Category Archives: Poetry

Woodland path

Puddles and pools of sunlight slide between the tree trunks
While shadows stripe the root strutted path
Somewhere above in the blue
A Kite swoops and scans for prey
Its forlorn cry cutting across the Blackbirds chatter

Copyright © 2017 Kim Whysall-Hammond

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Rat Trap

I tasted aviation fuel in your air today
Laundry flies in the dirty breeze
Overflying jets deafen your children
I still cannot hear at that pitch
Your rainbows are black, lacking imagination
Hillingdon
Rat trap, small town lost in a mega city
So glad to leave you at eighteen
So reluctant now to re-visit

Except perhaps to fly away….

Copyright © 2017 Kim Whysall-Hammond

Note: Hillingdon is where Heathrow airport is located. And where I grew up in the huge suburbs of West London.

The best writing about such a dirty little place is Paul Simon’s, in the song “My Little Town”:

And after it rains
There’s a rainbow
And all of the colors are black
It’s not that the colors aren’t there
It’s just imagination they lack
Everything’s the same
Back in my little town

Bones

Slender bones, delicately traced
staring grinning skulls.
No skin, no muscle,
no eyes, no heart or other parts.
Yet they tell a knowing eye many tales
of wounds healed, muscle strengths,
diseases and battles fought.
Indications of the life lived
and sometimes the death faced.

 

Copyright © 2017 Kim Whysall-Hammond

Deceiving hills

These hills deceive.
Apparent summits slide off away
as the slope goes farther up again.
Their hollows and ridges
cosset then expose.
Any level walking is above the spring line
so the ignorant go thirsty.
In their interior,
direction is lost with the clouds.
The oldest ways stay close
to the stiff steep slopes down to water
and someone to tell you the way.

Copyright © 2017 Kim Whysall-Hammond

 

He Is Gone

A sad story from Glenys that has moved me greatly this morning:

lifecameos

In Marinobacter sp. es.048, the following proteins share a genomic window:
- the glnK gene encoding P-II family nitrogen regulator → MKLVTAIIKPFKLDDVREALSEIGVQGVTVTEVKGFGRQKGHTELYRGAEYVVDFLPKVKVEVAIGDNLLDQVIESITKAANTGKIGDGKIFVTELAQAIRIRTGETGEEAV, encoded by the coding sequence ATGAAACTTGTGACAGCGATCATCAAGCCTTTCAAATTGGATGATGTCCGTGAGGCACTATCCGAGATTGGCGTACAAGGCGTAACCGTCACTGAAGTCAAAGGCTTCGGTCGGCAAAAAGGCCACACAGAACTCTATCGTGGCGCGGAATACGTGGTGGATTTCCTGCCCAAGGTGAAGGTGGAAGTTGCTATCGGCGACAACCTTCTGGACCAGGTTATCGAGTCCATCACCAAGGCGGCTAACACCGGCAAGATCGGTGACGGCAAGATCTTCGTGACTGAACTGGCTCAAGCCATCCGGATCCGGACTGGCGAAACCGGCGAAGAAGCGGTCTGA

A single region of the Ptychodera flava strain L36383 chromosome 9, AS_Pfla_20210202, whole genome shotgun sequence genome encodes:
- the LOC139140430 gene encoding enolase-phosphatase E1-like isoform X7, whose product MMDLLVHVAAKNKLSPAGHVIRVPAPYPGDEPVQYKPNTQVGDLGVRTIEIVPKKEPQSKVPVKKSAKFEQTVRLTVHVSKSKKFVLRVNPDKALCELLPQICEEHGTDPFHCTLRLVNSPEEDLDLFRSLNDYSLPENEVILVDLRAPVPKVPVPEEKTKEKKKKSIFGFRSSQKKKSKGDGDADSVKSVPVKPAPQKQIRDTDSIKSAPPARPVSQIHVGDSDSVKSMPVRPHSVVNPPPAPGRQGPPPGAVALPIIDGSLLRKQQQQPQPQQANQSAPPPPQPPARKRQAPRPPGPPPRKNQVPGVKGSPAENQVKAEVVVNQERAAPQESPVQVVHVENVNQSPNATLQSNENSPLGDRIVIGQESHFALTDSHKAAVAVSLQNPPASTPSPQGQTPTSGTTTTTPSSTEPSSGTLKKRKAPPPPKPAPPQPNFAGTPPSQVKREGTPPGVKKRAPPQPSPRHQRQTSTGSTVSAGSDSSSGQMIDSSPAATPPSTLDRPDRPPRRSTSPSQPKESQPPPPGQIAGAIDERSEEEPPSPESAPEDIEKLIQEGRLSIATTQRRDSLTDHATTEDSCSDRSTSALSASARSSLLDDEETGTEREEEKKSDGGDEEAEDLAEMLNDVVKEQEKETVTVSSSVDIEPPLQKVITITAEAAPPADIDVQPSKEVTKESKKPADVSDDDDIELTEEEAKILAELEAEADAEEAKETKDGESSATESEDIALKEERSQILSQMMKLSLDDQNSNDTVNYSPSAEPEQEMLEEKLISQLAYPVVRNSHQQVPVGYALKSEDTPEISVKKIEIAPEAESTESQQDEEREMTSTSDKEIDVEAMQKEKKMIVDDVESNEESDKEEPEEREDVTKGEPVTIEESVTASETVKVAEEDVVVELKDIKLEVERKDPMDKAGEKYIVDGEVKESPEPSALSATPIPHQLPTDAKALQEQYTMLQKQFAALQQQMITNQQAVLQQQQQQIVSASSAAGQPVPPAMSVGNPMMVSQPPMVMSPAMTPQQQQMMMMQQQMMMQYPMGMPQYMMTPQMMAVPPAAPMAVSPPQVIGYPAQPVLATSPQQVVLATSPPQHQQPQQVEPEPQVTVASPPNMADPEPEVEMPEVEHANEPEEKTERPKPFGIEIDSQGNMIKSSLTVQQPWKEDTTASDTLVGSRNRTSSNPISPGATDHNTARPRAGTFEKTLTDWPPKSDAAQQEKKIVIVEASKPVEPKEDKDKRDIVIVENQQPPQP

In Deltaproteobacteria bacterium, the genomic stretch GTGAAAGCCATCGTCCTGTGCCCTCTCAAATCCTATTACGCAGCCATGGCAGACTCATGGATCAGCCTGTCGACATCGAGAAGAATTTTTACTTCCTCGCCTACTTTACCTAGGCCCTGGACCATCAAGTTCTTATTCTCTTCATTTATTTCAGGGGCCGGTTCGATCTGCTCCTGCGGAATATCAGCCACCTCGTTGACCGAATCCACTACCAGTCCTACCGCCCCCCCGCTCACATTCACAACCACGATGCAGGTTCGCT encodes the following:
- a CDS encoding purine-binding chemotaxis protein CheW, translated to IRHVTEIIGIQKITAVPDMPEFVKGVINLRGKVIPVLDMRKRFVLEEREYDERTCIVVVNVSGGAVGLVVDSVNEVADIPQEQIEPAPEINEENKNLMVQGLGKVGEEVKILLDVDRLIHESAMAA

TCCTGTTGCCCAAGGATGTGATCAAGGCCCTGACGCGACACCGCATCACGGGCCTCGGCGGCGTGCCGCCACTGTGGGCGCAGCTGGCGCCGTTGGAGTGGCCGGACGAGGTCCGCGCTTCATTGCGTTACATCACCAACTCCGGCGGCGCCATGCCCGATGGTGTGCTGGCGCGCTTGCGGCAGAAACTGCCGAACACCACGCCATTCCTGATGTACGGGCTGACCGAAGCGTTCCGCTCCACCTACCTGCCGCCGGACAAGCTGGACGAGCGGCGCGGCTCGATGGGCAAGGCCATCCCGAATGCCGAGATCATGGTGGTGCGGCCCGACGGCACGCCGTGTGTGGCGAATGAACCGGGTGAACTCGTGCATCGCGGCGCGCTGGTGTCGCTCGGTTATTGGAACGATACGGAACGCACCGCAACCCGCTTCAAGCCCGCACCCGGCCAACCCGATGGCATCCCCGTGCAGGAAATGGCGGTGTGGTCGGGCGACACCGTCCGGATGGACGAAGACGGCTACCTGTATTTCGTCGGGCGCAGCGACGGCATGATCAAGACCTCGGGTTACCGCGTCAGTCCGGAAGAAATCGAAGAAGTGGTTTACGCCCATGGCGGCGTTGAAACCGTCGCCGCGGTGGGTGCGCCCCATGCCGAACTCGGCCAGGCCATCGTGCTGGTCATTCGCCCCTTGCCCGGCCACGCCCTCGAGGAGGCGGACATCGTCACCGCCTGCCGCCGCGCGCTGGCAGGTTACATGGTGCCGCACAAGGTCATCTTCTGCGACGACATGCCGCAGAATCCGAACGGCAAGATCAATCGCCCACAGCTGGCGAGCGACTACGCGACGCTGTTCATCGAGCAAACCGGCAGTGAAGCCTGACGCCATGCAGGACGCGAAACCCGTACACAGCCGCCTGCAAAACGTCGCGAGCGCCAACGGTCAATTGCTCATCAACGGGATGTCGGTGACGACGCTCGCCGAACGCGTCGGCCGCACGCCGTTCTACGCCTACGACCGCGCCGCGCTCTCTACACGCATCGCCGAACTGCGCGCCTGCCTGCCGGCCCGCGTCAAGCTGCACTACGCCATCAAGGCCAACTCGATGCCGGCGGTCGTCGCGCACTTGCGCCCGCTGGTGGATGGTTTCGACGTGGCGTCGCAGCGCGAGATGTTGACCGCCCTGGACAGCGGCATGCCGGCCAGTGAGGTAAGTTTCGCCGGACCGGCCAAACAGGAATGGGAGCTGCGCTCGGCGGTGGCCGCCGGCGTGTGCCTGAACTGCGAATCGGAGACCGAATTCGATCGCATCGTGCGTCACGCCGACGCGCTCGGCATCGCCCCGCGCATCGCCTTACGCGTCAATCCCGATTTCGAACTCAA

She rang me from her home
at the far end of the country.

“He is not here,” she said.

“Is he in the hospice ?” I asked.

“They take me to see him
at the hospice every day.”

She said no  more
did not answer me
hung up.

I wrote to her instead.

_______________________

She rang me from her home
at the far end of the country.

“He is …. he is …. ” she said.

“I am so sorry  he is gone,”
I replied.

I persuaded her to tell me
who stayed with her
who cared for her.

The small private funeral
he requested spared her
much distress.

They are helping her
supporting her at home.

But he is gone.

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‘I shall not wholly die’

On this date in 8 BC a great poet died. We know him as Horace. Much of his work is still relevant 2,025 years later.

I feel his best translator is Dryden, and I give you this little snippet from The Odes, Book One, IX:

Tomorrow and its works defy;
Lay hold upon the present hour,
And snatch the pleasures passing by
To put them out of Fortune’s power;
Nor love nor love’s delights disdain –
Whate’er thou getts’t today, is gain.

I am very grateful to the Muddy Archeologist for reminding me  of the date and getting me to re-read some Horace. And for giving us a brace of pertinent Horace quotes at the link below:

https://muddyarchaeologistcouk.wordpress.com/2017/11/24/radio-4-presented-by-horace-i-shall-not-wholly-die-horace-lives-on-on-the-anniversary-of-his-death-in-8-bc/#like-4740